A smattering of interesting posts from the blawgosphere and beyond
- “When No News Is Bad News” from James Warren in The
Atlantic. Journalism is changing. Not in a good way. This post is a little out of scope, but as puts it: “This matters because of the unique role journalism plays in a democracy.” Warren
- “Watching the time go by” from Jay Shepherd at The Client Revolution. Shepherd is an important voice in the billable hour debate, but you’ve seen his name here a few times so you already knew that. Repeat after me: clients want value, not hours.
- “Savvy Lawyers Value Their Human Capital” from Gini Nelson and Victoria Pynchon on The Complete Lawyer. Worth a read for the unnamed GC’s quote alone, this post offers great advice for lawyers and firms alike on getting through these tough economic times, not just in one piece, but ahead of the competition.
- “Client Technology Surveys - A Powerful Little Tool” from Dennis Kennedy on DennisKennedy.blog. Although technology surveys are not my gig, client communications are. This post reminded me that there are many opportunities to talk to your clients about things that matter to them. When you say, “tell me what you do so I can do it too,” your client will like that. A powerful little tool indeed.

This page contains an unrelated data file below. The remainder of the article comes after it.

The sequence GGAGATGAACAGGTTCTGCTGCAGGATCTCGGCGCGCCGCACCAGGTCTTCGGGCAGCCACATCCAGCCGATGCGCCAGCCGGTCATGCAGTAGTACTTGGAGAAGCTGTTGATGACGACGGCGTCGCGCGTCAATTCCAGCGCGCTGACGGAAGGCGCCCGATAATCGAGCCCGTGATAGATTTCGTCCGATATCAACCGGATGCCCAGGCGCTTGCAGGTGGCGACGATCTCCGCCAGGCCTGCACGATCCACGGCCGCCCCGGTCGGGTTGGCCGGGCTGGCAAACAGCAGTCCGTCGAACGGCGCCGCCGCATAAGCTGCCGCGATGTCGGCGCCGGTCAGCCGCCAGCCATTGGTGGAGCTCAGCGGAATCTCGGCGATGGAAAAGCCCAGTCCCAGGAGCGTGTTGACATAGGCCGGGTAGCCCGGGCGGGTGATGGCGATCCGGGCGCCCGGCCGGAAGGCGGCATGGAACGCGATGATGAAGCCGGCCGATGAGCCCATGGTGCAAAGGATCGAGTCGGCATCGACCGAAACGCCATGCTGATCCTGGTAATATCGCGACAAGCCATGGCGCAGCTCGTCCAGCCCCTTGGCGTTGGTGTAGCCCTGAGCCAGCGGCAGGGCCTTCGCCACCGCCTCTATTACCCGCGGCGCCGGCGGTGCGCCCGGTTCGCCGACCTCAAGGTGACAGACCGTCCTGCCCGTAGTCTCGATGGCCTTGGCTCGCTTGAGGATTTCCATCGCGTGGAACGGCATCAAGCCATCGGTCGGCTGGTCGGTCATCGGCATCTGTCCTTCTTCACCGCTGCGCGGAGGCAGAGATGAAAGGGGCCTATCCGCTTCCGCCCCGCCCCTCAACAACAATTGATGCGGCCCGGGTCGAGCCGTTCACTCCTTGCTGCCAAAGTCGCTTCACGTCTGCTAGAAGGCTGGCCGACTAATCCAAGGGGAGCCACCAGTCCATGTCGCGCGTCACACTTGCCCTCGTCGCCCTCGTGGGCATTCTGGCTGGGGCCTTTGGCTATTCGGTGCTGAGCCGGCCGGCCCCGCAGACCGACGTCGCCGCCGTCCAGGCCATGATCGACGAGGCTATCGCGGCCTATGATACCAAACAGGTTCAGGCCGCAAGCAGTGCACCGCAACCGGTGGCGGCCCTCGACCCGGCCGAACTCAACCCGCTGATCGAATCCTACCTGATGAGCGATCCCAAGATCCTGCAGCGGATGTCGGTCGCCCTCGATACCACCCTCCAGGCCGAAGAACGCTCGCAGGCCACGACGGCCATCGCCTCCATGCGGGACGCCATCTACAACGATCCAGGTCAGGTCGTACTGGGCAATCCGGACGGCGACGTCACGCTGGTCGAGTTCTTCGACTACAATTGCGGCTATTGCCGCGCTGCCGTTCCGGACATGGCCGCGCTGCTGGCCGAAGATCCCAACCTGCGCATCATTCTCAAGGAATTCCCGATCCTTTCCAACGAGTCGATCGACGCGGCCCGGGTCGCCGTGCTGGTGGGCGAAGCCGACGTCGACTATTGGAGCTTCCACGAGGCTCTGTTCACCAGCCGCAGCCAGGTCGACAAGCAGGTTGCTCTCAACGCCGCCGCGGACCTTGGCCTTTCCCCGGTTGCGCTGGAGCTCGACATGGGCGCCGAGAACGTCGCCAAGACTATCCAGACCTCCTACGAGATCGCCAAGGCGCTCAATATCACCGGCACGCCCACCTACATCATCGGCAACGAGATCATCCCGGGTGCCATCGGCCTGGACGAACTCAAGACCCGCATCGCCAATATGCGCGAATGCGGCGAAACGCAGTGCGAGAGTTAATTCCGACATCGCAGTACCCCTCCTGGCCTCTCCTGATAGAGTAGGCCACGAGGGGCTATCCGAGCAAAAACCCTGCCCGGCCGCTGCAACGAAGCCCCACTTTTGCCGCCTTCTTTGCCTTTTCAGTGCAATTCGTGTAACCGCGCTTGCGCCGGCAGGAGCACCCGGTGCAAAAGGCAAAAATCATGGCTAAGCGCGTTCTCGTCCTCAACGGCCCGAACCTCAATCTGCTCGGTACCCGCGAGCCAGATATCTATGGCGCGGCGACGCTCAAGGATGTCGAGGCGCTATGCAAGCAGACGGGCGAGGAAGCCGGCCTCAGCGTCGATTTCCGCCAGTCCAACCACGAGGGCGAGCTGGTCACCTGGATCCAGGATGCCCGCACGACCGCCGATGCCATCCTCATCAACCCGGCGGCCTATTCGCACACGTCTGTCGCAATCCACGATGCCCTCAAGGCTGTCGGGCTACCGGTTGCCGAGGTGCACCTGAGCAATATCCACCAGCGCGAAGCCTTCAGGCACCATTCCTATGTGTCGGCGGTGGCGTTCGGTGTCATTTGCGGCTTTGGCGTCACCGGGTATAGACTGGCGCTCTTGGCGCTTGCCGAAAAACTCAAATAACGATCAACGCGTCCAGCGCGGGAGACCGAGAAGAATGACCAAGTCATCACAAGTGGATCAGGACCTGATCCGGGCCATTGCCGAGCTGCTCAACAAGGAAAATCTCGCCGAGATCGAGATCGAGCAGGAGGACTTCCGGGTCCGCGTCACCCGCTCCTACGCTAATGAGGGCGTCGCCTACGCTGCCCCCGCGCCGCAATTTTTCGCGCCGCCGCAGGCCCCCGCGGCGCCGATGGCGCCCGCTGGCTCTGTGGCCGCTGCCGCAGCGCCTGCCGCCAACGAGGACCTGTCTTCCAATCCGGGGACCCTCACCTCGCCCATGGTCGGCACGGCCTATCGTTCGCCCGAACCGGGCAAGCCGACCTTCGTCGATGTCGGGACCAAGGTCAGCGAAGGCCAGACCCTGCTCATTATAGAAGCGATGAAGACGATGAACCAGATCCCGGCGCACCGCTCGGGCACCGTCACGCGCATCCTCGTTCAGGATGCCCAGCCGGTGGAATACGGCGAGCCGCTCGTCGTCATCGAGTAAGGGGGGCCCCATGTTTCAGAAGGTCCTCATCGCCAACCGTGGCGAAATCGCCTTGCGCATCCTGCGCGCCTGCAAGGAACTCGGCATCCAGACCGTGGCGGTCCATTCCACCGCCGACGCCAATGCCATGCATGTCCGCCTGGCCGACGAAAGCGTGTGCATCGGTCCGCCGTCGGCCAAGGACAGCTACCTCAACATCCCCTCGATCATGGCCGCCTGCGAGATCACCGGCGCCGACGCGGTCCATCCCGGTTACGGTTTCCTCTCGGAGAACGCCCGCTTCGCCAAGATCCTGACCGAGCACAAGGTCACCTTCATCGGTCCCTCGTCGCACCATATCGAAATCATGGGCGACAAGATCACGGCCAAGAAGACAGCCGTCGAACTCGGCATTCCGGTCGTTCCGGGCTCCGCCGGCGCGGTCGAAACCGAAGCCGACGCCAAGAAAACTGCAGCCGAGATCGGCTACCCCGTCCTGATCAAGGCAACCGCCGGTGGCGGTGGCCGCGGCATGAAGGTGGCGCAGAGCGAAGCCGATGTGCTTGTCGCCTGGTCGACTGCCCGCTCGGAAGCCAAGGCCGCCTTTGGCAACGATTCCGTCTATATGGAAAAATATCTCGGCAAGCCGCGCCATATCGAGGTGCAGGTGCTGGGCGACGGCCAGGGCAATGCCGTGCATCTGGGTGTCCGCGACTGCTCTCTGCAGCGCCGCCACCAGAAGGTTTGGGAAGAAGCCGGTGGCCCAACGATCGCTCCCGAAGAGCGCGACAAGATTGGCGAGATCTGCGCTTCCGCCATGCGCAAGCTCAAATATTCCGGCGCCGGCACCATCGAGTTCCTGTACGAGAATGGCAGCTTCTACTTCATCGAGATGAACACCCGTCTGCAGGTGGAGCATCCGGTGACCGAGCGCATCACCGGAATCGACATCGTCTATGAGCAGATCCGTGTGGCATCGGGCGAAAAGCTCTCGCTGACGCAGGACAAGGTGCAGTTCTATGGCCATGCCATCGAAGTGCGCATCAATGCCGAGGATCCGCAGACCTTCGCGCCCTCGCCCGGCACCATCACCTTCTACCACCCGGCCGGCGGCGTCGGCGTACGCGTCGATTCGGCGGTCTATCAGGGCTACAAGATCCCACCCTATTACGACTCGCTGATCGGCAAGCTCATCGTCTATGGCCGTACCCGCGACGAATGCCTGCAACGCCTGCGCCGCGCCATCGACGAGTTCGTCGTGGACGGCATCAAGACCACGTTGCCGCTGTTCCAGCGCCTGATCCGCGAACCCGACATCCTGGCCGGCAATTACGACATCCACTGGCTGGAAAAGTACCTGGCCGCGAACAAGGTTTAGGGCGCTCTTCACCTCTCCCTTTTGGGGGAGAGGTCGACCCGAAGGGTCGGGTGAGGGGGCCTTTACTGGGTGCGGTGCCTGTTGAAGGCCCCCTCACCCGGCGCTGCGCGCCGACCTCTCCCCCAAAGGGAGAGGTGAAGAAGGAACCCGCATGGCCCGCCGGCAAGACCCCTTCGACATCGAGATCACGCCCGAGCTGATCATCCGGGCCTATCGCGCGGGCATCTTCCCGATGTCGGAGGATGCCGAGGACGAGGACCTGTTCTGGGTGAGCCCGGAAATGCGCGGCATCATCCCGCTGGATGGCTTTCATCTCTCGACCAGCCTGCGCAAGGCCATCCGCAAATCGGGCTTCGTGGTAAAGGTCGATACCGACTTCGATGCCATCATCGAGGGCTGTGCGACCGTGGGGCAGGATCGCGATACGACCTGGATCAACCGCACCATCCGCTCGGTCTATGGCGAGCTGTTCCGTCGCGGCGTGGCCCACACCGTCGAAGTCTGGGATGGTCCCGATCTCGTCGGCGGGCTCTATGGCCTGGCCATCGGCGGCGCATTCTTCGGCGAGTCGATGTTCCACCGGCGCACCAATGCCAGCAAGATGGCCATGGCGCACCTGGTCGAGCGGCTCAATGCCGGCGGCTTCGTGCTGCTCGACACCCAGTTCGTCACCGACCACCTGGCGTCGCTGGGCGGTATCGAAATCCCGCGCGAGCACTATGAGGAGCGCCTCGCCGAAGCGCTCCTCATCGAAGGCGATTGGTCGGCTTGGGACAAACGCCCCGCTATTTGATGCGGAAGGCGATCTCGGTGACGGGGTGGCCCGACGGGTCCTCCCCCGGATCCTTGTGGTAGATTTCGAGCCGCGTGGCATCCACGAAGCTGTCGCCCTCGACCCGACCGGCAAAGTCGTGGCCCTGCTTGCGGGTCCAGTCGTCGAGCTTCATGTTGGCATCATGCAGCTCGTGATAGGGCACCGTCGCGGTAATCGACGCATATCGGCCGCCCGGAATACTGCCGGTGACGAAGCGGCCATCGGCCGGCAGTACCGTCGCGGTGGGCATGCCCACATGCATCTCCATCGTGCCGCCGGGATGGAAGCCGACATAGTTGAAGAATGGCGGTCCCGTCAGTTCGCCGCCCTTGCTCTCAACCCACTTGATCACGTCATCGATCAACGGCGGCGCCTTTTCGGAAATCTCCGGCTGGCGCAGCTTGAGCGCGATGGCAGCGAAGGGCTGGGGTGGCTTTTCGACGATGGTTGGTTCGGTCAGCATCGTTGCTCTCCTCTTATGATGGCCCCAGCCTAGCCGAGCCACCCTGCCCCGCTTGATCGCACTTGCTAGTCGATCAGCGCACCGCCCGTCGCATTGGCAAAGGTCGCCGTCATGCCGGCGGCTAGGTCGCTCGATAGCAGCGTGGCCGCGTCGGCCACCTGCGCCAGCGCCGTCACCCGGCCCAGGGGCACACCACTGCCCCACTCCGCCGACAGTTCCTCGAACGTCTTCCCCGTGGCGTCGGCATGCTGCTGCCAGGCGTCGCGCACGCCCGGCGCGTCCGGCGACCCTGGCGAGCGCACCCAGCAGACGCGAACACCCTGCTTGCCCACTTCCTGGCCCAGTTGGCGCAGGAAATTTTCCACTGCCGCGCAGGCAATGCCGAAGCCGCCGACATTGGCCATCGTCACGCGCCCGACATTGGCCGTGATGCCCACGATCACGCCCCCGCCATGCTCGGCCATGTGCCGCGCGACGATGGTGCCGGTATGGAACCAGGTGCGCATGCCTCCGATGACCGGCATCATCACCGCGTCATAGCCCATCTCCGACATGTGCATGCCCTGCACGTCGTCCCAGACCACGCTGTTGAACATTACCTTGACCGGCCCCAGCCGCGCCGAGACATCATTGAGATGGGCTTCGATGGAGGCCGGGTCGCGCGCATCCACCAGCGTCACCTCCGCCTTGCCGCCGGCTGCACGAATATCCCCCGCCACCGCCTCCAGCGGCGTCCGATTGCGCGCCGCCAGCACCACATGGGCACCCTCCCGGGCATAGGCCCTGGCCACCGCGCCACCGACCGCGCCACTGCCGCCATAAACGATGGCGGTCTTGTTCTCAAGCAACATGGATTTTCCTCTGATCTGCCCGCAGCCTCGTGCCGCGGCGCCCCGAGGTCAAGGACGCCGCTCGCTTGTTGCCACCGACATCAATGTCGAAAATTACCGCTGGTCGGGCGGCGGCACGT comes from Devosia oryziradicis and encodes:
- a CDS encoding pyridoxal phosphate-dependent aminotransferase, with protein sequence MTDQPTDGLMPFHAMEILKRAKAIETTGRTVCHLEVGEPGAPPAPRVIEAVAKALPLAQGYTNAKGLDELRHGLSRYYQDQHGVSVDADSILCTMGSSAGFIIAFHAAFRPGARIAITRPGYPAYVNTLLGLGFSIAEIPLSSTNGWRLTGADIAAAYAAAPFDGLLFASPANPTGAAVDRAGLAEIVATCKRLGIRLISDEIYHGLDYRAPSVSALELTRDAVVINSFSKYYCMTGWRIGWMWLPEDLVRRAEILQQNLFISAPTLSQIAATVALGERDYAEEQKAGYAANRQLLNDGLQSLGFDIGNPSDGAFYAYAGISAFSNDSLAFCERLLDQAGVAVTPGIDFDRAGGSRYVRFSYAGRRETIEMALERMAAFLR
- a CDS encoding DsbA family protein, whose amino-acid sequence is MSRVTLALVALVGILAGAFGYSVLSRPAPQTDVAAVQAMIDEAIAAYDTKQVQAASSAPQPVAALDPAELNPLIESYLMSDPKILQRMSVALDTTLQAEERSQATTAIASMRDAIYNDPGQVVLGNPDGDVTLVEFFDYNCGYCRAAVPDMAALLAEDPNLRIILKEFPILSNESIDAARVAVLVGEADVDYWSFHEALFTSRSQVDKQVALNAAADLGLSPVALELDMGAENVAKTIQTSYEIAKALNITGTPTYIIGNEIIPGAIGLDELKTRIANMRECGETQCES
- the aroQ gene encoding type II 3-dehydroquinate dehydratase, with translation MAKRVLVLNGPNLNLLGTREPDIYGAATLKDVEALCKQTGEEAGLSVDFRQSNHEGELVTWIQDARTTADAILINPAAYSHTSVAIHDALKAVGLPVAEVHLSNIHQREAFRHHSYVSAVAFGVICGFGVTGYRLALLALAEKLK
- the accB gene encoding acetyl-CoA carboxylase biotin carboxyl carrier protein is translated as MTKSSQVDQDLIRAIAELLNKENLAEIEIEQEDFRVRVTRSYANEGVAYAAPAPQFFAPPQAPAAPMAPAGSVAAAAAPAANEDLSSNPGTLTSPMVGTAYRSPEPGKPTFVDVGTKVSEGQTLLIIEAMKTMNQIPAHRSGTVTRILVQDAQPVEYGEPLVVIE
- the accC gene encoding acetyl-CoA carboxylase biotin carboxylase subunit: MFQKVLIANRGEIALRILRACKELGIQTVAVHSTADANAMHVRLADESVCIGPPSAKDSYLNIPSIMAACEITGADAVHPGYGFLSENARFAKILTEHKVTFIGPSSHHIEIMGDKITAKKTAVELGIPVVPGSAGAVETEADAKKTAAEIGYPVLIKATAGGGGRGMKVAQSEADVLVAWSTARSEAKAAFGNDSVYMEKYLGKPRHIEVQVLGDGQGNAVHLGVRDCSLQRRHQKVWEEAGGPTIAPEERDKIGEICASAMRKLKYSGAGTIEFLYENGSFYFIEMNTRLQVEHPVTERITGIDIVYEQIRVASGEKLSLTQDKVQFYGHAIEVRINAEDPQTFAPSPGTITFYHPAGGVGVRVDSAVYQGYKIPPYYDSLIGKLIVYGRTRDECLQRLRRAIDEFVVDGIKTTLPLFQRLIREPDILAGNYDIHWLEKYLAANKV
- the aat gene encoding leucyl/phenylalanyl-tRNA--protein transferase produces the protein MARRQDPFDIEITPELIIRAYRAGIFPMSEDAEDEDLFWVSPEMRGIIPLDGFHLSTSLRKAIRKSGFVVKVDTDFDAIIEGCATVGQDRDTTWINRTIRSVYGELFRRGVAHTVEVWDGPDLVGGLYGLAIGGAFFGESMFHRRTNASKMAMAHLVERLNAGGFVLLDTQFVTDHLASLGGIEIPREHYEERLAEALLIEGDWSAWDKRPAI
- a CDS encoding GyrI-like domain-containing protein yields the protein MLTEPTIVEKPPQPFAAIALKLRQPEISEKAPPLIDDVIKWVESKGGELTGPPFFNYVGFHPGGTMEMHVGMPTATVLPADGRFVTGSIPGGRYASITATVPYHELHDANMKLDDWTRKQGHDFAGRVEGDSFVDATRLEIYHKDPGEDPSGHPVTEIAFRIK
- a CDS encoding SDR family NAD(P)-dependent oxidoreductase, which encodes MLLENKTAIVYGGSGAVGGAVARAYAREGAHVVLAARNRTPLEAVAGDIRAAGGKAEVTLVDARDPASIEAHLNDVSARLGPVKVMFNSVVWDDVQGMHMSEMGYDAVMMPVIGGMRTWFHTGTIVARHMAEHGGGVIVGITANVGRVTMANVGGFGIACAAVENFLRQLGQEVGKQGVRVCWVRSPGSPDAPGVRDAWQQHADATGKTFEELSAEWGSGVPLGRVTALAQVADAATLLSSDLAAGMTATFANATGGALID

- “How to Ask for an Outside Counsel Budget That Really Means Something” from Rees Morrison and Paul Morrison on Law.com. Improving the quality of outside legal budgets through better communication helps both lawyer and client better quantify the value of legal services. What’s not good about that? This article provides practical advice on doing it.
- “Marketing Me: Why it’s worth it” from Heather Milligan at The Legal Watercooler. Milligan really nails it on this one. Personal experience has taught me what she articulates so well: never ever forget that you alone are responsible for your career. The fact that she names me in the post only confirms how smart she is! Thanks, Heather.
- “10 Ways I Use Twitter and Why I Do It The Way I Do” from Susan Cartier Liebel’s Build a Solo Practice blog. There are a lot of posts, and by a lot of posts I mean A LOT OF POSTS, on how lawyers can use Twitter effectively. This one rises above the rest.